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Ochre brings science to life for kids

The event, rounding out National Science Week celebrations, was one of a series of workshops coordinated by the National Indigenous Science Education Program (NISEP) that brings ‘science to life’.

Dr Kate Wilson, OEH’s Executive Director Science Division, said the hands-on workshop showed families how ochre found in soil is transformed into the paint used for hand stencilling and other Aboriginal art.

“Ochre is a part of our soil and it has been used for thousands of years as part of Aboriginal culture and art,” Dr Wilson said.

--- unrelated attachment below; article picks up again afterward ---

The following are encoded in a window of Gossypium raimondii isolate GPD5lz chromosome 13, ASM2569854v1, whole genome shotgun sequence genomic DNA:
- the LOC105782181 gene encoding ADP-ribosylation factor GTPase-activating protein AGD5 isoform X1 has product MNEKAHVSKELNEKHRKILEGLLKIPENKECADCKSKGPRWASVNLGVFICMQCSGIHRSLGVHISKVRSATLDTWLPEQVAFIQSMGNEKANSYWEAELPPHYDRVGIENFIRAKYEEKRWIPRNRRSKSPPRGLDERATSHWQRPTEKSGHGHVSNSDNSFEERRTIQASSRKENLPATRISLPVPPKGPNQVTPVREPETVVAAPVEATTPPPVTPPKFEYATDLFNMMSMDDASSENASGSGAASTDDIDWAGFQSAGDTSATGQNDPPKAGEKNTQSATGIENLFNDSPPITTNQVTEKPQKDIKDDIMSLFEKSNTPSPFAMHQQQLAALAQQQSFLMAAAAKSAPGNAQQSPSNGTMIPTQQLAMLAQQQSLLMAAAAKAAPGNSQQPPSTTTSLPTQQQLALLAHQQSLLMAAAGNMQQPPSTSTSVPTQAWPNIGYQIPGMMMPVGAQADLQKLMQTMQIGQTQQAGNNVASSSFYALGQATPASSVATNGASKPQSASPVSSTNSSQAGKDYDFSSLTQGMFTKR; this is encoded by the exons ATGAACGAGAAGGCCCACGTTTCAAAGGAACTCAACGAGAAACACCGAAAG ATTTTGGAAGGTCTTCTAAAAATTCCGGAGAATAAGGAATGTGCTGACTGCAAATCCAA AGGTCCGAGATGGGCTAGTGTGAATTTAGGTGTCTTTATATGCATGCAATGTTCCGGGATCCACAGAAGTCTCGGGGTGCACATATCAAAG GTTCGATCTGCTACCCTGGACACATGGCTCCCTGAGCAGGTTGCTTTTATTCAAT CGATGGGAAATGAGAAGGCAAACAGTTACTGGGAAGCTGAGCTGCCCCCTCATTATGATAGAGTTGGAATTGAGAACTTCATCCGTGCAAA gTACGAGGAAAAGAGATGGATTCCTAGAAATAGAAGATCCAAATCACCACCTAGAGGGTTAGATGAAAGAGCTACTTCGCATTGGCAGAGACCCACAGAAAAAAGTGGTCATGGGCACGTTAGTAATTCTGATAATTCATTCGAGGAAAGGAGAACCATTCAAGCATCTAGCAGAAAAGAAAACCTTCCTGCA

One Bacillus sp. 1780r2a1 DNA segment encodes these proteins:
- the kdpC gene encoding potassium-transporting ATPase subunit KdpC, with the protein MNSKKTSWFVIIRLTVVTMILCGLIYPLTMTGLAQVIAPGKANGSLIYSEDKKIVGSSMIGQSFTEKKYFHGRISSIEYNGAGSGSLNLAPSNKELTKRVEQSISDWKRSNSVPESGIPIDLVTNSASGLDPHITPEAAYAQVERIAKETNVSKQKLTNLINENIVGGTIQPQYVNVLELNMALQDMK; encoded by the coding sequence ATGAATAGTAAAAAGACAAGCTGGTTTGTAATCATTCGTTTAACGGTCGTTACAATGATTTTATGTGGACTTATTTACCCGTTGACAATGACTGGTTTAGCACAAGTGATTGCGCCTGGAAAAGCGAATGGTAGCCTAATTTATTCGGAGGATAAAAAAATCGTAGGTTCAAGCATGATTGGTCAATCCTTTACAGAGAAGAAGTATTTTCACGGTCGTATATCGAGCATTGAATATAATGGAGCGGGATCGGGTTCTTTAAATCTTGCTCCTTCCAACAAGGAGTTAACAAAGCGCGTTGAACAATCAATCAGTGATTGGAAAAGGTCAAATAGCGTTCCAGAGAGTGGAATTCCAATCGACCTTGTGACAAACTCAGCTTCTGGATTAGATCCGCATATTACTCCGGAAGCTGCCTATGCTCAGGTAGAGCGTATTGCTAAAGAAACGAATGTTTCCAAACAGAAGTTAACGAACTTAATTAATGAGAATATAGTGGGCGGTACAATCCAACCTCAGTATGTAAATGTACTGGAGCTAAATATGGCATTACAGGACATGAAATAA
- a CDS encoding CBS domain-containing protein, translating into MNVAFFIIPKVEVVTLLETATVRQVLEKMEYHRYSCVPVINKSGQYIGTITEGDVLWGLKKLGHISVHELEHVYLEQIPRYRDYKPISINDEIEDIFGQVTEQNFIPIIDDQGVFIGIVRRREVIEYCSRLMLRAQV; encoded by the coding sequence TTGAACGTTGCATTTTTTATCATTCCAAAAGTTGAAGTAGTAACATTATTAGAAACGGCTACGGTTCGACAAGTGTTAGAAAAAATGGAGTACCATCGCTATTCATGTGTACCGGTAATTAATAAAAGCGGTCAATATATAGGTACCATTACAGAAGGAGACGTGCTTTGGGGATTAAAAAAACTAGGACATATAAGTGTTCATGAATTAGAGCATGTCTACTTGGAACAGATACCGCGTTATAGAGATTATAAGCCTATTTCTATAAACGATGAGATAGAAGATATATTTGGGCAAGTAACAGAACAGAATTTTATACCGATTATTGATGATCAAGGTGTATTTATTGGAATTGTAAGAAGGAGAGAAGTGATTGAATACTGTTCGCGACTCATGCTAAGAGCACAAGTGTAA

“This workshop shows families the science behind the art, the different ochre colours, soil types and binding agents that have been used for hundreds of thousands of years in art and ceremony,” said Dr Wilson.

At the workshop families also heard OEH’s Indigenous scientists talk about soil from a western perspective and also of its traditional and cultural uses.

“The workshop was an opportunity to showcase the impact of our soil research and a way to make science real and part of everyday life.

“We also hope that we inspired these kids and created pathways to studying or working in science by showing the strong connection between western and Indigenous scientific knowledge,” Dr Wilson said.  

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